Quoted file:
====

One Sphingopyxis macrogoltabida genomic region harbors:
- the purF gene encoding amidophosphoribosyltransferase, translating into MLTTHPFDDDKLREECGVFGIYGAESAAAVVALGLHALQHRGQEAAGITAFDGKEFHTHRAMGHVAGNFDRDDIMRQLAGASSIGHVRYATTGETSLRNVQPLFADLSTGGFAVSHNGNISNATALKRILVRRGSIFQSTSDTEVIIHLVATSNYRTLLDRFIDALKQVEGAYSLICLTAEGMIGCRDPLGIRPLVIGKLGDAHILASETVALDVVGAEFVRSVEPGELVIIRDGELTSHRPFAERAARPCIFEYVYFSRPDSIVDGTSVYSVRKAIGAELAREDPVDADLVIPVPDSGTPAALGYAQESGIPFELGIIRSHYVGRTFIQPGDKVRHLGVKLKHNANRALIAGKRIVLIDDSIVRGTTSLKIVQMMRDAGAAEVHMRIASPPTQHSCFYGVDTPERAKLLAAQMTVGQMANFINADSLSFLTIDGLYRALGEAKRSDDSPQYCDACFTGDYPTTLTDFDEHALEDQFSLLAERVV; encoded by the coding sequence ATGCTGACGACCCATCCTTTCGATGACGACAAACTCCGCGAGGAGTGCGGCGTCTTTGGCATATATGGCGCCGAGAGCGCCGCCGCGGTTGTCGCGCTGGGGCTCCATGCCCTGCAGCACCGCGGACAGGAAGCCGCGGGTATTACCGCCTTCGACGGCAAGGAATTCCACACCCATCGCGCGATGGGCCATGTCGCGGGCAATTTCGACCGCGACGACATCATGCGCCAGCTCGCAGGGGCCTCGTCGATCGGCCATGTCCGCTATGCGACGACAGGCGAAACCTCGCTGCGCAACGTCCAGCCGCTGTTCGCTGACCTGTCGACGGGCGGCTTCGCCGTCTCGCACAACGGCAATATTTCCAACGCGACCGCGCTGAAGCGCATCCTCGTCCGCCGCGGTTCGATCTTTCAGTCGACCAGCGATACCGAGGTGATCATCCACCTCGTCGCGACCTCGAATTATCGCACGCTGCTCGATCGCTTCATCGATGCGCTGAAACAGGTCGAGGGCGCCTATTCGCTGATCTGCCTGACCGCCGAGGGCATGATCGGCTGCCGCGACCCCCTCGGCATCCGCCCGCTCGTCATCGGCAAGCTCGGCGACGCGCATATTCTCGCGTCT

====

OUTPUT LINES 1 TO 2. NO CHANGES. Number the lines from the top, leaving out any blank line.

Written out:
One Sphingopyxis macrogoltabida genomic region harbors:
- the purF gene encoding amidophosphoribosyltransferase, translating into MLTTHPFDDDKLREECGVFGIYGAESAAAVVALGLHALQHRGQEAAGITAFDGKEFHTHRAMGHVAGNFDRDDIMRQLAGASSIGHVRYATTGETSLRNVQPLFADLSTGGFAVSHNGNISNATALKRILVRRGSIFQSTSDTEVIIHLVATSNYRTLLDRFIDALKQVEGAYSLICLTAEGMIGCRDPLGIRPLVIGKLGDAHILASETVALDVVGAEFVRSVEPGELVIIRDGELTSHRPFAERAARPCIFEYVYFSRPDSIVDGTSVYSVRKAIGAELAREDPVDADLVIPVPDSGTPAALGYAQESGIPFELGIIRSHYVGRTFIQPGDKVRHLGVKLKHNANRALIAGKRIVLIDDSIVRGTTSLKIVQMMRDAGAAEVHMRIASPPTQHSCFYGVDTPERAKLLAAQMTVGQMANFINADSLSFLTIDGLYRALGEAKRSDDSPQYCDACFTGDYPTTLTDFDEHALEDQFSLLAERVV; encoded by the coding sequence ATGCTGACGACCCATCCTTTCGATGACGACAAACTCCGCGAGGAGTGCGGCGTCTTTGGCATATATGGCGCCGAGAGCGCCGCCGCGGTTGTCGCGCTGGGGCTCCATGCCCTGCAGCACCGCGGACAGGAAGCCGCGGGTATTACCGCCTTCGACGGCAAGGAATTCCACACCCATCGCGCGATGGGCCATGTCGCGGGCAATTTCGACCGCGACGACATCATGCGCCAGCTCGCAGGGGCCTCGTCGATCGGCCATGTCCGCTATGCGACGACAGGCGAAACCTCGCTGCGCAACGTCCAGCCGCTGTTCGCTGACCTGTCGACGGGCGGCTTCGCCGTCTCGCACAACGGCAATATTTCCAACGCGACCGCGCTGAAGCGCATCCTCGTCCGCCGCGGTTCGATCTTTCAGTCGACCAGCGATACCGAGGTGATCATCCACCTCGTCGCGACCTCGAATTATCGCACGCTGCTCGATCGCTTCATCGATGCGCTGAAACAGGTCGAGGGCGCCTATTCGCTGATCTGCCTGACCGCCGAGGGCATGATCGGCTGCCGCGACCCCCTCGGCATCCGCCCGCTCGTCATCGGCAAGCTCGGCGACGCGCATATTCTCGCGTCT